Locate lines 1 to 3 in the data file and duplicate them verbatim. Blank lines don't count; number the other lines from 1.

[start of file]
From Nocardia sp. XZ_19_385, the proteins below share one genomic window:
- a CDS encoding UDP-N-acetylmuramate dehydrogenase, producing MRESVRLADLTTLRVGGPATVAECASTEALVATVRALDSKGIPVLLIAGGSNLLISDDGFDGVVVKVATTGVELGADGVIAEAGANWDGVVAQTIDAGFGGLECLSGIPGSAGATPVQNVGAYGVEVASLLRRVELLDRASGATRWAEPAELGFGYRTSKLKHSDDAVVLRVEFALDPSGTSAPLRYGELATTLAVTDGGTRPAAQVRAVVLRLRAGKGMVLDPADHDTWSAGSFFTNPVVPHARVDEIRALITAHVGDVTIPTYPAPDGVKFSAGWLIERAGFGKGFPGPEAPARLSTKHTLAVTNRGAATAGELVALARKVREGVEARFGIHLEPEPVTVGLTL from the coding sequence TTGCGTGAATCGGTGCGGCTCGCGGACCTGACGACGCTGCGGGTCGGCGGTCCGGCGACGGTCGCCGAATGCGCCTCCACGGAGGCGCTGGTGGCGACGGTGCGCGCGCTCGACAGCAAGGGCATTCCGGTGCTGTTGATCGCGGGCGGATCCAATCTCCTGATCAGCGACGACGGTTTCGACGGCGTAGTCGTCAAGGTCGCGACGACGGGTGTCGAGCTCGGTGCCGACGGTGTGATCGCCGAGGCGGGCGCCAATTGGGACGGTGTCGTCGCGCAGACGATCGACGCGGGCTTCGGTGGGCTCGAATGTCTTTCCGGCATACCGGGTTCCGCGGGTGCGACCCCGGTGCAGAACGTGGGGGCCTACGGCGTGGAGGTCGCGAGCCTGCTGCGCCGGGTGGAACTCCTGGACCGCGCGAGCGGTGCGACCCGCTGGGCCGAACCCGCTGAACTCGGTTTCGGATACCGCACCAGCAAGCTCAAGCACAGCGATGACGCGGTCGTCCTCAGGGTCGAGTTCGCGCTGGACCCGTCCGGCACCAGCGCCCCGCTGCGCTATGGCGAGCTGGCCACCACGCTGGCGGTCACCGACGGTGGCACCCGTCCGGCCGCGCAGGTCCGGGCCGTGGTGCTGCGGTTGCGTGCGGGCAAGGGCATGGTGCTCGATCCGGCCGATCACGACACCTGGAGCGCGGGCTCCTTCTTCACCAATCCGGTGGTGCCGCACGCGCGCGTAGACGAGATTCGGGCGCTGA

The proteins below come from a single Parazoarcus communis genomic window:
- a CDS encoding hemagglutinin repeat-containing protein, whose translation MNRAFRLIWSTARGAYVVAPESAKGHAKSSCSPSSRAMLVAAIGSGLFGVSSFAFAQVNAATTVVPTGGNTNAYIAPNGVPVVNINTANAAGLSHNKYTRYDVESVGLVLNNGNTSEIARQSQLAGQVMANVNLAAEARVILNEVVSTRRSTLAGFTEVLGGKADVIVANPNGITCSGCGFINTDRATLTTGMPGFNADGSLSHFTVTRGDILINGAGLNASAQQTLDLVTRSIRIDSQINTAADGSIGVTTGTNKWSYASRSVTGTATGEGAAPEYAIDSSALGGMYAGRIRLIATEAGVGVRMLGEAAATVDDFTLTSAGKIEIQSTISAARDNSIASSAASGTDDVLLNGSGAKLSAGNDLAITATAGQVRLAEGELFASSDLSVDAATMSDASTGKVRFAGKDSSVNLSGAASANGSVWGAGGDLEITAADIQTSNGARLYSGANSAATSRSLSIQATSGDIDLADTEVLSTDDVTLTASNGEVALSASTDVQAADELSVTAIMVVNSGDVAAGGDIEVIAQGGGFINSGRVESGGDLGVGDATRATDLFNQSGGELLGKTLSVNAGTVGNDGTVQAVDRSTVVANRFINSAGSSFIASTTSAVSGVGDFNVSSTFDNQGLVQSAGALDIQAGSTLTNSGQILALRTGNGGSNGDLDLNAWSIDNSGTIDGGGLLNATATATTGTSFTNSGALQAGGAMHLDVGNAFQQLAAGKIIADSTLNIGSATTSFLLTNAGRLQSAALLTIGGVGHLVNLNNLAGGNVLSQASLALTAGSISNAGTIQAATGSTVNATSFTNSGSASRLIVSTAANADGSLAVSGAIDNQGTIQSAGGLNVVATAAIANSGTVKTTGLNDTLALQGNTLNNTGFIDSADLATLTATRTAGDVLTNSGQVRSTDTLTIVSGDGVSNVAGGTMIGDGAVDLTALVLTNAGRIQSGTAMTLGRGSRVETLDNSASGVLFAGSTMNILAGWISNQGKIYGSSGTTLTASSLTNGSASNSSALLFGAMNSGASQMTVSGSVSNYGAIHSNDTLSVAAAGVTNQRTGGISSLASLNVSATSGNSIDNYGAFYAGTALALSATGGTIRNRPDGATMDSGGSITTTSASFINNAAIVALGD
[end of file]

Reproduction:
From Nocardia sp. XZ_19_385, the proteins below share one genomic window:
- a CDS encoding UDP-N-acetylmuramate dehydrogenase, producing MRESVRLADLTTLRVGGPATVAECASTEALVATVRALDSKGIPVLLIAGGSNLLISDDGFDGVVVKVATTGVELGADGVIAEAGANWDGVVAQTIDAGFGGLECLSGIPGSAGATPVQNVGAYGVEVASLLRRVELLDRASGATRWAEPAELGFGYRTSKLKHSDDAVVLRVEFALDPSGTSAPLRYGELATTLAVTDGGTRPAAQVRAVVLRLRAGKGMVLDPADHDTWSAGSFFTNPVVPHARVDEIRALITAHVGDVTIPTYPAPDGVKFSAGWLIERAGFGKGFPGPEAPARLSTKHTLAVTNRGAATAGELVALARKVREGVEARFGIHLEPEPVTVGLTL from the coding sequence TTGCGTGAATCGGTGCGGCTCGCGGACCTGACGACGCTGCGGGTCGGCGGTCCGGCGACGGTCGCCGAATGCGCCTCCACGGAGGCGCTGGTGGCGACGGTGCGCGCGCTCGACAGCAAGGGCATTCCGGTGCTGTTGATCGCGGGCGGATCCAATCTCCTGATCAGCGACGACGGTTTCGACGGCGTAGTCGTCAAGGTCGCGACGACGGGTGTCGAGCTCGGTGCCGACGGTGTGATCGCCGAGGCGGGCGCCAATTGGGACGGTGTCGTCGCGCAGACGATCGACGCGGGCTTCGGTGGGCTCGAATGTCTTTCCGGCATACCGGGTTCCGCGGGTGCGACCCCGGTGCAGAACGTGGGGGCCTACGGCGTGGAGGTCGCGAGCCTGCTGCGCCGGGTGGAACTCCTGGACCGCGCGAGCGGTGCGACCCGCTGGGCCGAACCCGCTGAACTCGGTTTCGGATACCGCACCAGCAAGCTCAAGCACAGCGATGACGCGGTCGTCCTCAGGGTCGAGTTCGCGCTGGACCCGTCCGGCACCAGCGCCCCGCTGCGCTATGGCGAGCTGGCCACCACGCTGGCGGTCACCGACGGTGGCACCCGTCCGGCCGCGCAGGTCCGGGCCGTGGTGCTGCGGTTGCGTGCGGGCAAGGGCATGGTGCTCGATCCGGCCGATCACGACACCTGGAGCGCGGGCTCCTTCTTCACCAATCCGGTGGTGCCGCACGCGCGCGTAGACGAGATTCGGGCGCTGA

The proteins below come from a single Parazoarcus communis genomic window: